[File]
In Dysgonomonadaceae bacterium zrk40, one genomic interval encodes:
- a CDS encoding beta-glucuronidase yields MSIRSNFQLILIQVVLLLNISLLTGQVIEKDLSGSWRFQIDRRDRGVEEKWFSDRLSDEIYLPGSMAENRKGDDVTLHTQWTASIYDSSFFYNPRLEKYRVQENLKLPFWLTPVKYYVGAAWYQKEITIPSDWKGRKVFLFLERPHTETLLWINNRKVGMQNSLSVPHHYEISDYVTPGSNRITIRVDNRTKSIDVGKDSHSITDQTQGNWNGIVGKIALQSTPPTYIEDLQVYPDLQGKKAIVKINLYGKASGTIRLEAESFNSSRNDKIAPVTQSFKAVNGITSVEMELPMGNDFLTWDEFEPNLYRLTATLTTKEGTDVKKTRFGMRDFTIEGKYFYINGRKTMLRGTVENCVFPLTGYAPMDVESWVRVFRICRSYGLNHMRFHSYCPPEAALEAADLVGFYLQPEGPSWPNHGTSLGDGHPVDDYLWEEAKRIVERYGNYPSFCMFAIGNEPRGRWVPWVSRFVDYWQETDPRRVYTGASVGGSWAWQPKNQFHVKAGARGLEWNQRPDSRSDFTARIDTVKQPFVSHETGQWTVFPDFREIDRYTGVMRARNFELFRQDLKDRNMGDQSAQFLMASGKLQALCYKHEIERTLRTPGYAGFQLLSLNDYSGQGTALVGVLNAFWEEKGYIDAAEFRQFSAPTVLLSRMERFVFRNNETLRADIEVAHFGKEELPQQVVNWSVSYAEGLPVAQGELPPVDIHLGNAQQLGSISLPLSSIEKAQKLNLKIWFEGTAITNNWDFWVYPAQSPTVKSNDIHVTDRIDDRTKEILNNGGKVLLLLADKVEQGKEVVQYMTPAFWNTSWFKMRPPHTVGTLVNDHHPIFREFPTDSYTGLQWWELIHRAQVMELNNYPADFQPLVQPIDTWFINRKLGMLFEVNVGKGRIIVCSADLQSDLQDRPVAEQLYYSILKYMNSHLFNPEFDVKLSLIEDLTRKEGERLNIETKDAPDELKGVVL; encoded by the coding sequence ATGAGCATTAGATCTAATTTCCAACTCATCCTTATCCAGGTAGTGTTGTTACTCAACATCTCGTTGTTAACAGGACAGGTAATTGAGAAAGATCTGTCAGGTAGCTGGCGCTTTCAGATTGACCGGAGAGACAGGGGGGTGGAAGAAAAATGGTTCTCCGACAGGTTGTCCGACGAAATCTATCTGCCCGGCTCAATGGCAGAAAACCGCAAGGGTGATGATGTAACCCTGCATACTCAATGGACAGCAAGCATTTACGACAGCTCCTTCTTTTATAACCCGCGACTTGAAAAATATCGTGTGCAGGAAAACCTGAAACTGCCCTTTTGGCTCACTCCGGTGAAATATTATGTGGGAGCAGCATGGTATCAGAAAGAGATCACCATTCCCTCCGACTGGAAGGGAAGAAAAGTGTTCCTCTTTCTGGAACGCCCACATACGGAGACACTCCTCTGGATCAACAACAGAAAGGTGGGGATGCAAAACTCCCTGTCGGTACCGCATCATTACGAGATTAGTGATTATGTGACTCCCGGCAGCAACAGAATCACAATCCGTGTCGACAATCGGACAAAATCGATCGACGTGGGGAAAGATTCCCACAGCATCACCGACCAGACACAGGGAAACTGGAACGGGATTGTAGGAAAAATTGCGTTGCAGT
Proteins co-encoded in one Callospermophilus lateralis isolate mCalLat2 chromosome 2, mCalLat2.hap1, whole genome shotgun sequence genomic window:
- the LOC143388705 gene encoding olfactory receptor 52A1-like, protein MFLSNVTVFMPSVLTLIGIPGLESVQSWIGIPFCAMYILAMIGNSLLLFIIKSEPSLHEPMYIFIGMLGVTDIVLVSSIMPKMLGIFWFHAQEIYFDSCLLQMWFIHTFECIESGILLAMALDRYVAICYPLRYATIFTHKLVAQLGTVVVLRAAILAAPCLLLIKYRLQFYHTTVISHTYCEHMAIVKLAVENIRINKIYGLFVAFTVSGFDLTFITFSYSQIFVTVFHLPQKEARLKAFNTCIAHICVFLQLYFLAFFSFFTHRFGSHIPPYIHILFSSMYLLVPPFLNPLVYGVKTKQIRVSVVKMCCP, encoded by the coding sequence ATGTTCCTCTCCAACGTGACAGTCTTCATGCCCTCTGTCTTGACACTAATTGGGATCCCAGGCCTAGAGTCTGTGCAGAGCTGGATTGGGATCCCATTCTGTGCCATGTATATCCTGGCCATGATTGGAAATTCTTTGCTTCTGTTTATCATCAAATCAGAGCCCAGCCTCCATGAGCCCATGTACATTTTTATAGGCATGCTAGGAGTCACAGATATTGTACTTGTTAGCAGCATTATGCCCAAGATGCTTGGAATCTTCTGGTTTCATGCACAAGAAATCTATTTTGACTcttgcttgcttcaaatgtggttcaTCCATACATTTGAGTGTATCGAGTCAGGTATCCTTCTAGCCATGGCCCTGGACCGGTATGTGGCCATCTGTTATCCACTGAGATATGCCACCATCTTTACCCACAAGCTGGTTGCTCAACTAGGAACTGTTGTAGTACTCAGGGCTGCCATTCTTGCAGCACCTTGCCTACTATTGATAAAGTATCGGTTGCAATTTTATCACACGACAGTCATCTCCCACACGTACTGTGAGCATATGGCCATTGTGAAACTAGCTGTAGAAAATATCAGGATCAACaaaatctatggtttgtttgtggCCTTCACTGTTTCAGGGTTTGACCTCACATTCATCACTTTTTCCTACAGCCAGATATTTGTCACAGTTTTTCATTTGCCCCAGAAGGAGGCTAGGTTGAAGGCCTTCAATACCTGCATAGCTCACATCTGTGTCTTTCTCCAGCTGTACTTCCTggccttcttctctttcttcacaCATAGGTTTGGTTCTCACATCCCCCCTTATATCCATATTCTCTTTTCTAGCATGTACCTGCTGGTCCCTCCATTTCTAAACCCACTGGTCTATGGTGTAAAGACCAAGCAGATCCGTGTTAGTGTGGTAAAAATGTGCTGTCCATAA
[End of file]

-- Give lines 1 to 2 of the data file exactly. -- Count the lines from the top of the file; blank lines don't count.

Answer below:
In Dysgonomonadaceae bacterium zrk40, one genomic interval encodes:
- a CDS encoding beta-glucuronidase yields MSIRSNFQLILIQVVLLLNISLLTGQVIEKDLSGSWRFQIDRRDRGVEEKWFSDRLSDEIYLPGSMAENRKGDDVTLHTQWTASIYDSSFFYNPRLEKYRVQENLKLPFWLTPVKYYVGAAWYQKEITIPSDWKGRKVFLFLERPHTETLLWINNRKVGMQNSLSVPHHYEISDYVTPGSNRITIRVDNRTKSIDVGKDSHSITDQTQGNWNGIVGKIALQSTPPTYIEDLQVYPDLQGKKAIVKINLYGKASGTIRLEAESFNSSRNDKIAPVTQSFKAVNGITSVEMELPMGNDFLTWDEFEPNLYRLTATLTTKEGTDVKKTRFGMRDFTIEGKYFYINGRKTMLRGTVENCVFPLTGYAPMDVESWVRVFRICRSYGLNHMRFHSYCPPEAALEAADLVGFYLQPEGPSWPNHGTSLGDGHPVDDYLWEEAKRIVERYGNYPSFCMFAIGNEPRGRWVPWVSRFVDYWQETDPRRVYTGASVGGSWAWQPKNQFHVKAGARGLEWNQRPDSRSDFTARIDTVKQPFVSHETGQWTVFPDFREIDRYTGVMRARNFELFRQDLKDRNMGDQSAQFLMASGKLQALCYKHEIERTLRTPGYAGFQLLSLNDYSGQGTALVGVLNAFWEEKGYIDAAEFRQFSAPTVLLSRMERFVFRNNETLRADIEVAHFGKEELPQQVVNWSVSYAEGLPVAQGELPPVDIHLGNAQQLGSISLPLSSIEKAQKLNLKIWFEGTAITNNWDFWVYPAQSPTVKSNDIHVTDRIDDRTKEILNNGGKVLLLLADKVEQGKEVVQYMTPAFWNTSWFKMRPPHTVGTLVNDHHPIFREFPTDSYTGLQWWELIHRAQVMELNNYPADFQPLVQPIDTWFINRKLGMLFEVNVGKGRIIVCSADLQSDLQDRPVAEQLYYSILKYMNSHLFNPEFDVKLSLIEDLTRKEGERLNIETKDAPDELKGVVL; encoded by the coding sequence ATGAGCATTAGATCTAATTTCCAACTCATCCTTATCCAGGTAGTGTTGTTACTCAACATCTCGTTGTTAACAGGACAGGTAATTGAGAAAGATCTGTCAGGTAGCTGGCGCTTTCAGATTGACCGGAGAGACAGGGGGGTGGAAGAAAAATGGTTCTCCGACAGGTTGTCCGACGAAATCTATCTGCCCGGCTCAATGGCAGAAAACCGCAAGGGTGATGATGTAACCCTGCATACTCAATGGACAGCAAGCATTTACGACAGCTCCTTCTTTTATAACCCGCGACTTGAAAAATATCGTGTGCAGGAAAACCTGAAACTGCCCTTTTGGCTCACTCCGGTGAAATATTATGTGGGAGCAGCATGGTATCAGAAAGAGATCACCATTCCCTCCGACTGGAAGGGAAGAAAAGTGTTCCTCTTTCTGGAACGCCCACATACGGAGACACTCCTCTGGATCAACAACAGAAAGGTGGGGATGCAAAACTCCCTGTCGGTACCGCATCATTACGAGATTAGTGATTATGTGACTCCCGGCAGCAACAGAATCACAATCCGTGTCGACAATCGGACAAAATCGATCGACGTGGGGAAAGATTCCCACAGCATCACCGACCAGACACAGGGAAACTGGAACGGGATTGTAGGAAAAATTGCGTTGCAGT